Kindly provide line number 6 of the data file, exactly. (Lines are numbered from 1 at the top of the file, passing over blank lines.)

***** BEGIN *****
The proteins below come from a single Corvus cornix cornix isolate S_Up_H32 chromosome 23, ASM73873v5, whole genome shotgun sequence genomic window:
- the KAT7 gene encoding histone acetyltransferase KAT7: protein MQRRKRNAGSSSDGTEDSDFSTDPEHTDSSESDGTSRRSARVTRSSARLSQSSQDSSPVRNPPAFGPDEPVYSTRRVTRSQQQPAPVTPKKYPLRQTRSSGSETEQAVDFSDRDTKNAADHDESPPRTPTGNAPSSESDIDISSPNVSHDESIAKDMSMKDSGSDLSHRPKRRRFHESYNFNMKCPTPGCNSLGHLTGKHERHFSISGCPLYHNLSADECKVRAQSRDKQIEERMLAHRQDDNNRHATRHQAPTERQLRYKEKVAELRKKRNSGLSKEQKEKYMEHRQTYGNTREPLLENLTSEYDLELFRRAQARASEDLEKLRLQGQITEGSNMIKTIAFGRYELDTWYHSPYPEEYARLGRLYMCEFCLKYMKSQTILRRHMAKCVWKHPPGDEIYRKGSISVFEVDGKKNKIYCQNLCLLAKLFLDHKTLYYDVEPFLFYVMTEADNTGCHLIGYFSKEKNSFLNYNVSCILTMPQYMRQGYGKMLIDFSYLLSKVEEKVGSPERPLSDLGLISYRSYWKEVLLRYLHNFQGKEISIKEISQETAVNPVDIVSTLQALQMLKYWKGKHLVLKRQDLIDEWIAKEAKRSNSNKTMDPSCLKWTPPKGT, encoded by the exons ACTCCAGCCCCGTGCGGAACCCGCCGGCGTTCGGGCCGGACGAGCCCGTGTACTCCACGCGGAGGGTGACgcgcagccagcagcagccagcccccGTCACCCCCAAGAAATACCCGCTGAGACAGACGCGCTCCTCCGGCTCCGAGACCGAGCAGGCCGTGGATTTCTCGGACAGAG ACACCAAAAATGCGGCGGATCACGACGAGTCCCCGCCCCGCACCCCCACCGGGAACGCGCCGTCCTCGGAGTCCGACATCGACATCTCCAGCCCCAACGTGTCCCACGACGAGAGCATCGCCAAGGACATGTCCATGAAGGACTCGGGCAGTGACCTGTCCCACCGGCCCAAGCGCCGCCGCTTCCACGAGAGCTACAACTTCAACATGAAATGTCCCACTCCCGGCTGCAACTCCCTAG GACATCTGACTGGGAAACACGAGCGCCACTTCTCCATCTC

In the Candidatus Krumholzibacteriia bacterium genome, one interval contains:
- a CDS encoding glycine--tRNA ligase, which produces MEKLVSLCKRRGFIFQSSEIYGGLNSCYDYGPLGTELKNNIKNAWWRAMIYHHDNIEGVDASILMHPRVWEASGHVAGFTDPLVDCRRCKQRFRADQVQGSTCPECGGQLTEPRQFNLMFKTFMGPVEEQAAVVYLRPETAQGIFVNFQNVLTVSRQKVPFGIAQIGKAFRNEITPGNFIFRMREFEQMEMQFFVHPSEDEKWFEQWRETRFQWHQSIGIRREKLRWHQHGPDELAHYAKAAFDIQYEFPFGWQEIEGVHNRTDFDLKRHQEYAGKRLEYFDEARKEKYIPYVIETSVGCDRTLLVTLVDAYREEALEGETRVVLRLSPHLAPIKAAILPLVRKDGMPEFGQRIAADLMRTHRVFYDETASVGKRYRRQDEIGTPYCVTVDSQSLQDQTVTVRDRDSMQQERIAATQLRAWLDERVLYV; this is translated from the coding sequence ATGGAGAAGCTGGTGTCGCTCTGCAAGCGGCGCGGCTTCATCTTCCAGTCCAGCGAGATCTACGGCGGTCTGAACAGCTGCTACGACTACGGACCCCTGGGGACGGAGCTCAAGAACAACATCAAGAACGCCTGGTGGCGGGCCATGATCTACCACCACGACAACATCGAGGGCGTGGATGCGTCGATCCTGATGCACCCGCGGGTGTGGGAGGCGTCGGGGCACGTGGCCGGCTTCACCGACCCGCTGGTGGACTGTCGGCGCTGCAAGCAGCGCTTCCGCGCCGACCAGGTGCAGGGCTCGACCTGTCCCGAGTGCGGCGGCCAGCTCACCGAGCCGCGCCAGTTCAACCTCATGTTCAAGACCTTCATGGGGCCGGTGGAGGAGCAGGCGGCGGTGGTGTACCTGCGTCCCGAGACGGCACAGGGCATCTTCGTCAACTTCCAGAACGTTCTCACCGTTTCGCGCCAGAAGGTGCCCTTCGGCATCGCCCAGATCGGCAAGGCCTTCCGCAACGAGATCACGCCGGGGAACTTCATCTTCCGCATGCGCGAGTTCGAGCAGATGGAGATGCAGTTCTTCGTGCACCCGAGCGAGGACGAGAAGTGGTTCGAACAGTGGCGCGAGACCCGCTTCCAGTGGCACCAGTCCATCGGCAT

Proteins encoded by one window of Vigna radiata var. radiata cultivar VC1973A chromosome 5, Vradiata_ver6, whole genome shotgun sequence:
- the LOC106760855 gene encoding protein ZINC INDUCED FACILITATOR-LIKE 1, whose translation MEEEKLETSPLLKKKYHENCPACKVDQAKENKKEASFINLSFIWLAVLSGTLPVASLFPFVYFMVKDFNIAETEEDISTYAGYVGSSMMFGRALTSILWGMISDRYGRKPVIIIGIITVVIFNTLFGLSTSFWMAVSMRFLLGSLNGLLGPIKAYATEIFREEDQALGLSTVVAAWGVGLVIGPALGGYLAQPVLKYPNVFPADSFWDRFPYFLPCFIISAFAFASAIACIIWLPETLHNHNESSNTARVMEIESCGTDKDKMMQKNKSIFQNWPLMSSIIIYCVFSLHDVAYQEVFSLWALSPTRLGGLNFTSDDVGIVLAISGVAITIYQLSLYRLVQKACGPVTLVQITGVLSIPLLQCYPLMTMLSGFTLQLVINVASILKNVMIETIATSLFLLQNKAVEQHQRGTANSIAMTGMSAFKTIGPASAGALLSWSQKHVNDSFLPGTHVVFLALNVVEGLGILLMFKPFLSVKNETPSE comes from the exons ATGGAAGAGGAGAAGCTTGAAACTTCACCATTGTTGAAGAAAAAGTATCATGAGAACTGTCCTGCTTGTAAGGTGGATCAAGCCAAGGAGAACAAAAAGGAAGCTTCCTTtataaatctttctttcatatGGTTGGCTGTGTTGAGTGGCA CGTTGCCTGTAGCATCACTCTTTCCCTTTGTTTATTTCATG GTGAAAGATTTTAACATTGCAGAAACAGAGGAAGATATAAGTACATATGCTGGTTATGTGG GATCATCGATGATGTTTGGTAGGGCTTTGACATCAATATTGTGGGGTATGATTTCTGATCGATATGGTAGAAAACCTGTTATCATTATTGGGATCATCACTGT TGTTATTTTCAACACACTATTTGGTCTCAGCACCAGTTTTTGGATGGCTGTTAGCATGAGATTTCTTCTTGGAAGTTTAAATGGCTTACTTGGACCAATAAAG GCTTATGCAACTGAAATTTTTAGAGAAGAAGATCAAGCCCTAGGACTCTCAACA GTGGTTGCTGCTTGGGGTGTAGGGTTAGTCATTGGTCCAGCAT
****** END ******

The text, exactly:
- the LOC106760855 gene encoding protein ZINC INDUCED FACILITATOR-LIKE 1, whose translation MEEEKLETSPLLKKKYHENCPACKVDQAKENKKEASFINLSFIWLAVLSGTLPVASLFPFVYFMVKDFNIAETEEDISTYAGYVGSSMMFGRALTSILWGMISDRYGRKPVIIIGIITVVIFNTLFGLSTSFWMAVSMRFLLGSLNGLLGPIKAYATEIFREEDQALGLSTVVAAWGVGLVIGPALGGYLAQPVLKYPNVFPADSFWDRFPYFLPCFIISAFAFASAIACIIWLPETLHNHNESSNTARVMEIESCGTDKDKMMQKNKSIFQNWPLMSSIIIYCVFSLHDVAYQEVFSLWALSPTRLGGLNFTSDDVGIVLAISGVAITIYQLSLYRLVQKACGPVTLVQITGVLSIPLLQCYPLMTMLSGFTLQLVINVASILKNVMIETIATSLFLLQNKAVEQHQRGTANSIAMTGMSAFKTIGPASAGALLSWSQKHVNDSFLPGTHVVFLALNVVEGLGILLMFKPFLSVKNETPSE comes from the exons ATGGAAGAGGAGAAGCTTGAAACTTCACCATTGTTGAAGAAAAAGTATCATGAGAACTGTCCTGCTTGTAAGGTGGATCAAGCCAAGGAGAACAAAAAGGAAGCTTCCTTtataaatctttctttcatatGGTTGGCTGTGTTGAGTGGCA CGTTGCCTGTAGCATCACTCTTTCCCTTTGTTTATTTCATG GTGAAAGATTTTAACATTGCAGAAACAGAGGAAGATATAAGTACATATGCTGGTTATGTGG GATCATCGATGATGTTTGGTAGGGCTTTGACATCAATATTGTGGGGTATGATTTCTGATCGATATGGTAGAAAACCTGTTATCATTATTGGGATCATCACTGT TGTTATTTTCAACACACTATTTGGTCTCAGCACCAGTTTTTGGATGGCTGTTAGCATGAGATTTCTTCTTGGAAGTTTAAATGGCTTACTTGGACCAATAAAG GCTTATGCAACTGAAATTTTTAGAGAAGAAGATCAAGCCCTAGGACTCTCAACA GTGGTTGCTGCTTGGGGTGTAGGGTTAGTCATTGGTCCAGCAT